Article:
Perhaps Foucault was, to a certain extent, the only one who grasped the meaning of Nietzsche’s antipathy to what he called “modern ideas” and the implicit nihilism lurking therein.

        Frau Thatcher became a disciple of Hayek, and many of the US neo-cons disciples of Schumpeter. Were they, actually, bridges and arrows beyond the nihilism of reductionism, fundamentalism, and quantification of man towards the “transhuman”?

        I don;t think so. The very types Nietzsche warned against.

      • Corey Robin April 10, 2013 at 10:06 pm #

        “That implies, however, that Hayek and Schumpeter, assuming they were engaging in “applied Nietzscheanism”, understood Nietzsche, could claim to be his spiritual heirs and successors or his true contemporaries, and that they were, in some sense, engaged in an authentic division of labour in which Nietzsche would assault “modern ideas” in politics and culture, while they would outflank “modern ideas” in economics.”

        It implies nothing of the sort. And I don’t really understand much of the rest of what you’re talking about.

        On Wed, Apr 10, 2013 at 10:02 PM, Corey Rob

      • Scott Preston April 10, 2013 at 11:24 pm #

        It implies nothing of the sort. And I don’t really understand much of the rest of what you’re talking about

        You’re suggesting discipleship on the part of Hayek and Schumpeter, or else you haven’t made the influential connection between “the marginals” and Nietzsche very clear, or whether it is just part of the “Zeitgeist” or direct philosophical transmission, or whatever. Nietzsche cannot be held responsible for the views of Hayek or Schumpeter because they are antithetical types to Nietzsche’s ultimate concerns. That’s the point. Nietzsche was peering over and beyond the horizon of what we call “modernity” and the modern structure of consciousness, and these men were not.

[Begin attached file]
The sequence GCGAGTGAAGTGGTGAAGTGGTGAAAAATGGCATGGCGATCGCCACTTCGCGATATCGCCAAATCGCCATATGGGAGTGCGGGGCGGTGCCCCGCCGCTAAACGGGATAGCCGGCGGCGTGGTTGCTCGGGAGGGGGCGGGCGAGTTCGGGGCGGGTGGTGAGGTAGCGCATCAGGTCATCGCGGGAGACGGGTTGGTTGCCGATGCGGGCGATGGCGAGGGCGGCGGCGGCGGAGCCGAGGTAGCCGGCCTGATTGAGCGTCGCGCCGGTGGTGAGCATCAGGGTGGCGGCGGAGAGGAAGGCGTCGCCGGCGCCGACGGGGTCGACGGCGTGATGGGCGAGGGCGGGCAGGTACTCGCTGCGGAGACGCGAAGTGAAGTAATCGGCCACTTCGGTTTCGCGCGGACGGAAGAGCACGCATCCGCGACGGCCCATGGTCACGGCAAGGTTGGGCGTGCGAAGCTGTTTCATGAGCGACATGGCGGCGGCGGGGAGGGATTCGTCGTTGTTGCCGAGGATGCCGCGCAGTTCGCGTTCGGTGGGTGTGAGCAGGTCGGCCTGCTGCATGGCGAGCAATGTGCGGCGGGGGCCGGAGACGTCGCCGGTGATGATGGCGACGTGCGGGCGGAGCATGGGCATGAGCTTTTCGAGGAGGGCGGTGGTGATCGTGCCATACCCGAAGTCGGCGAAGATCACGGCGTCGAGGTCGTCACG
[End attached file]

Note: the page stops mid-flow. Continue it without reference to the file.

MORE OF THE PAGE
Perhaps you are stuck on the meanings Nietzsche gives to “aristocratic” and “noble”. There’s a cure for that. It’s Meister Eckhart’s essay “The Aristocrat” or Ralph Waldo Emerson’s “The Oversoul”. Both essays were well-known to Nietzsche.

      • Corey Robin April 10, 2013 at 11:49 pm #

        “Nietzsche was peering over and beyond the horizon of what we call “modernity” and the modern structure of consciousness, and these men were not.” Says the man who’s never read Hayek. No, I never suggested discipleship. Nor that N is responsible. Seeing at how adept you are at reading me, I’ll forgo the opportunity to take instruction in how to read Nietzsche from you. I’m sure you’ll understand.